Separation Anxiety in Children with Angelman Syndrome

Separation Anxiety in Children with Angelman Syndrome
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Children with Angelman syndrome often experience anxiety.

In fact, a study based on the records of 53 Angelman patients indicated that just over half of them exhibited anxiety, among other symptoms.

Another study examined 100 individuals with Angelman syndrome and found that 40% had anxiety concerns, 70% had a preferred caregiver, and more than half showed distress when they were separated from their caregivers.

These findings indicate that separation anxiety is a concern for Angelman syndrome patients. Such anxiety is usually more prevalent in children.

What is separation anxiety?

Separation anxiety is a normal stage of childhood development. Children are more comfortable with their primary caregiver and are anxious and upset when this person is not present. Most children outgrow this stage by about age 3.

However, children with Angelman syndrome, among whom anxiety is common, may not outgrow their fears or concerns about separation from their caregivers.

This poses a special concern for parents whose children have Angelman, as no single caregiver can be available all the time. Parents and caregivers have to sleep, eat, and care for themselves. Many parents must work and have to arrange for alternative care, whether that is provided by school, daycare, a health professional, or a combination of these. Accidents also happen — parents can get sick or injure themselves.

Therefore, it is important for children to feel comfortable with more caregivers than only their parent(s).

How can I reduce my child’s separation anxiety?

Talk to your child’s care team. Ask them what they can recommend. They are your best resources for information on treatments and management. Some suggestions from the care team may include behavioral therapy, or in more severe cases, medication.

What is behavioral therapy?

Behavioral therapy involves reinforcing positive behaviors while ignoring negative ones.

No studies have yet been done to test the efficacy of behavioral therapy in treating anxiety in Angelman patients. However, there are promising data from children on the autism spectrum, indicating that this approach also may be useful with Angelman syndrome. Many resources indicate that these approaches can be beneficial for special needs children, though, of course, every child is different.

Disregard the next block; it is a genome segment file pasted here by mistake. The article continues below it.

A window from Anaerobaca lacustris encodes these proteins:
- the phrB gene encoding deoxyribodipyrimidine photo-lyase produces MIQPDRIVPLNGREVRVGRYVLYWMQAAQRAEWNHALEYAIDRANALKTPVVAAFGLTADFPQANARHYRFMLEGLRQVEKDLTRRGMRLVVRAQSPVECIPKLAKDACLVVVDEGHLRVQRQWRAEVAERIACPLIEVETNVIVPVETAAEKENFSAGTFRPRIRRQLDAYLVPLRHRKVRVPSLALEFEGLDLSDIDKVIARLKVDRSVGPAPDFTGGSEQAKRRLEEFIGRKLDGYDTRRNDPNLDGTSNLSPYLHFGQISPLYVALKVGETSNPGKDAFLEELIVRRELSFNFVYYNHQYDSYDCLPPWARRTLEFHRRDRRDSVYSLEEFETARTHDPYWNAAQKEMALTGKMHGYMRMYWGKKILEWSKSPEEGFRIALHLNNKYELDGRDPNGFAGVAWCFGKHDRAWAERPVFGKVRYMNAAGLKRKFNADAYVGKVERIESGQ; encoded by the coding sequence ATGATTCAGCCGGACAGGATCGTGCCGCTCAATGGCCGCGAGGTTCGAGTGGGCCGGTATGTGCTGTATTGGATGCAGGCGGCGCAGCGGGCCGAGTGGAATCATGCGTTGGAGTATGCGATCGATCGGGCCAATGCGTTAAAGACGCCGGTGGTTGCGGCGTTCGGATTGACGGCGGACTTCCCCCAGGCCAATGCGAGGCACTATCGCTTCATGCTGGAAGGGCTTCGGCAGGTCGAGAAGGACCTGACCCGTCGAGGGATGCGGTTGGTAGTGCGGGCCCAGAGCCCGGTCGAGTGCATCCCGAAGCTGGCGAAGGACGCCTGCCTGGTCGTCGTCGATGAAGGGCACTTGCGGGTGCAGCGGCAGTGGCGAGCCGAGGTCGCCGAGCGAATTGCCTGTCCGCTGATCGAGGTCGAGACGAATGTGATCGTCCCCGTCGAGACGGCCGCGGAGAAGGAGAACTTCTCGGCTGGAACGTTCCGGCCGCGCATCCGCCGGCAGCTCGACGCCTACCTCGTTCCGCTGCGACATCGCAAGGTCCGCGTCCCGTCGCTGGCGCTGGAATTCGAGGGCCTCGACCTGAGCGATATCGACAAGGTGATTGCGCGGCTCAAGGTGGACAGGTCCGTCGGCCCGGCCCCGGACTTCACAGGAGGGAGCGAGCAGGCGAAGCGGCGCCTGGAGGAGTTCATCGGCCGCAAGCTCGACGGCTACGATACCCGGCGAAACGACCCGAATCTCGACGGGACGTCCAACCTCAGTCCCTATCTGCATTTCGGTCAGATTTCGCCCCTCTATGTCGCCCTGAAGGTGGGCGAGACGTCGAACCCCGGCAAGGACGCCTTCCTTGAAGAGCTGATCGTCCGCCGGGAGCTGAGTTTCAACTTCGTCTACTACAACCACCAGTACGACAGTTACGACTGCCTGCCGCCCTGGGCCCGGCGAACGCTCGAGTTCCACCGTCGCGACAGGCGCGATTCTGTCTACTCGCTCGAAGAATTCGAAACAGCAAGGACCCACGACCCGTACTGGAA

If your child is anxious about staying alone at school or daycare, behavioral therapy might involve staying within eyesight of your child in the first few days, gradually moving further and further away.

It also may be a good idea to speak with your child’s teacher about not using negative language in referring to when you will come back. Instead of saying “Your mom/dad isn’t here,” saying something like, “Your mom will be back after nap time” may help. This gives a definite time frame to your absence, which will be easier for your child to understand.

Many children have difficulty telling time, so using reference events — nap time, dinnertime, playtime — may be better. Make sure that you keep your promises if you say you will be back by a specific time.

Which medication may help?

There are a number of antidepressants that may be used to treat anxiety in children and teens; some Angelman patients may benefit from some of these.

It is important to note that individuals with Angelman may be more sensitive to these medications and often respond to lower doses. These medications also may more easily lead to side effects in these patients.

Discuss possible therapies and medications with your child’s care team will help you decide what is the best strategy for helping your child. Using behavioral therapy, medication, or their combination may help reduce separation anxiety in children with Angelman.

 

Last updated: Mar. 11, 2020

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Angelman Syndrome News is strictly a news and information website about the disease. It does not provide medical advice, diagnosis, or treatment. This content is not intended to be a substitute for professional medical advice, diagnosis, or treatment. Always seek the advice of your physician or other qualified health provider with any questions you may have regarding a medical condition. Never disregard professional medical advice or delay in seeking it because of something you have read on this website. 

Emily holds a Ph.D. in Biochemistry from the University of Iowa and is currently a postdoctoral scholar at the University of Wisconsin-Madison. She graduated with a Masters in Chemistry from the Georgia Institute of Technology and holds a Bachelors in Biology and Chemistry from the University of Central Arkansas. Emily is passionate about science communication, and, in her free time, writes and illustrates children’s stories.
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Özge has a MSc. in Molecular Genetics from the University of Leicester and a PhD in Developmental Biology from Queen Mary University of London. She worked as a Post-doctoral Research Associate at the University of Leicester for six years in the field of Behavioural Neurology before moving into science communication. She worked as the Research Communication Officer at a London based charity for almost two years.
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Emily holds a Ph.D. in Biochemistry from the University of Iowa and is currently a postdoctoral scholar at the University of Wisconsin-Madison. She graduated with a Masters in Chemistry from the Georgia Institute of Technology and holds a Bachelors in Biology and Chemistry from the University of Central Arkansas. Emily is passionate about science communication, and, in her free time, writes and illustrates children’s stories.
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